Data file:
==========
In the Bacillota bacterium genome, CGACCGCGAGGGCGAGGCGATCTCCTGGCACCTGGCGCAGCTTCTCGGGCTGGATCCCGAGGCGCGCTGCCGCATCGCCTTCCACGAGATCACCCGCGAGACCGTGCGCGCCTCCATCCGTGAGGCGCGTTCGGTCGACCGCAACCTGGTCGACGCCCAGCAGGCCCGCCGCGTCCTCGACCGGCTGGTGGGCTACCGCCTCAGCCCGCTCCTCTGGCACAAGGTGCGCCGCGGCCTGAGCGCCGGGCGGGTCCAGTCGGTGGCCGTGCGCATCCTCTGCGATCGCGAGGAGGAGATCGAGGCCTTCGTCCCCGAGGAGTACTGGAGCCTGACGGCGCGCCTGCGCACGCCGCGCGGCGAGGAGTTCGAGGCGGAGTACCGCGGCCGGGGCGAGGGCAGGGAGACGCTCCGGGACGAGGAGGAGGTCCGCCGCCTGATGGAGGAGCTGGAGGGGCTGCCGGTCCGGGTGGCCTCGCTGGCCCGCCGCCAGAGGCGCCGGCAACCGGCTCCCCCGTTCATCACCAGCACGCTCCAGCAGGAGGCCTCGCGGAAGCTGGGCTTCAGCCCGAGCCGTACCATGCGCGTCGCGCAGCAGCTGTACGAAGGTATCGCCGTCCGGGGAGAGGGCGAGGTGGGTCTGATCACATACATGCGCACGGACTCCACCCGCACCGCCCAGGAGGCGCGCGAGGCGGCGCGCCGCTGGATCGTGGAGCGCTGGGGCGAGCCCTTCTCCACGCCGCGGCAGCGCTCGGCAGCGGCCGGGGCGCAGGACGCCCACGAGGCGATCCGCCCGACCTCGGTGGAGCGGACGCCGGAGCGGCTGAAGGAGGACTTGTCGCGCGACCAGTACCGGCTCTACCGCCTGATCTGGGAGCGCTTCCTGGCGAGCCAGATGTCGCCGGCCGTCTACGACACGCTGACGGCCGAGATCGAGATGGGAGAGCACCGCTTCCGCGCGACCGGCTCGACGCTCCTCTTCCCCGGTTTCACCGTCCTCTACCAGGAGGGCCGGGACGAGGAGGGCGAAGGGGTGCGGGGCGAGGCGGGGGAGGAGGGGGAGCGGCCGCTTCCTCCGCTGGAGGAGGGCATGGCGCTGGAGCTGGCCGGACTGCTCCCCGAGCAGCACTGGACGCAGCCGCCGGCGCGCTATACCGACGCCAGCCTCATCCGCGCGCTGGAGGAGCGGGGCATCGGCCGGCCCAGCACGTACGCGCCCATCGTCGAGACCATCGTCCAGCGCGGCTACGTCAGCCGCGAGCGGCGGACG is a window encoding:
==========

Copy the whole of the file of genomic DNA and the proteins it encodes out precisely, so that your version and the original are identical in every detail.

In the Bacillota bacterium genome, CGACCGCGAGGGCGAGGCGATCTCCTGGCACCTGGCGCAGCTTCTCGGGCTGGATCCCGAGGCGCGCTGCCGCATCGCCTTCCACGAGATCACCCGCGAGACCGTGCGCGCCTCCATCCGTGAGGCGCGTTCGGTCGACCGCAACCTGGTCGACGCCCAGCAGGCCCGCCGCGTCCTCGACCGGCTGGTGGGCTACCGCCTCAGCCCGCTCCTCTGGCACAAGGTGCGCCGCGGCCTGAGCGCCGGGCGGGTCCAGTCGGTGGCCGTGCGCATCCTCTGCGATCGCGAGGAGGAGATCGAGGCCTTCGTCCCCGAGGAGTACTGGAGCCTGACGGCGCGCCTGCGCACGCCGCGCGGCGAGGAGTTCGAGGCGGAGTACCGCGGCCGGGGCGAGGGCAGGGAGACGCTCCGGGACGAGGAGGAGGTCCGCCGCCTGATGGAGGAGCTGGAGGGGCTGCCGGTCCGGGTGGCCTCGCTGGCCCGCCGCCAGAGGCGCCGGCAACCGGCTCCCCCGTTCATCACCAGCACGCTCCAGCAGGAGGCCTCGCGGAAGCTGGGCTTCAGCCCGAGCCGTACCATGCGCGTCGCGCAGCAGCTGTACGAAGGTATCGCCGTCCGGGGAGAGGGCGAGGTGGGTCTGATCACATACATGCGCACGGACTCCACCCGCACCGCCCAGGAGGCGCGCGAGGCGGCGCGCCGCTGGATCGTGGAGCGCTGGGGCGAGCCCTTCTCCACGCCGCGGCAGCGCTCGGCAGCGGCCGGGGCGCAGGACGCCCACGAGGCGATCCGCCCGACCTCGGTGGAGCGGACGCCGGAGCGGCTGAAGGAGGACTTGTCGCGCGACCAGTACCGGCTCTACCGCCTGATCTGGGAGCGCTTCCTGGCGAGCCAGATGTCGCCGGCCGTCTACGACACGCTGACGGCCGAGATCGAGATGGGAGAGCACCGCTTCCGCGCGACCGGCTCGACGCTCCTCTTCCCCGGTTTCACCGTCCTCTACCAGGAGGGCCGGGACGAGGAGGGCGAAGGGGTGCGGGGCGAGGCGGGGGAGGAGGGGGAGCGGCCGCTTCCTCCGCTGGAGGAGGGCATGGCGCTGGAGCTGGCCGGACTGCTCCCCGAGCAGCACTGGACGCAGCCGCCGGCGCGCTATACCGACGCCAGCCTCATCCGCGCGCTGGAGGAGCGGGGCATCGGCCGGCCCAGCACGTACGCGCCCATCGTCGAGACCATCGTCCAGCGCGGCTACGTCAGCCGCGAGCGGCGGACG is a window encoding: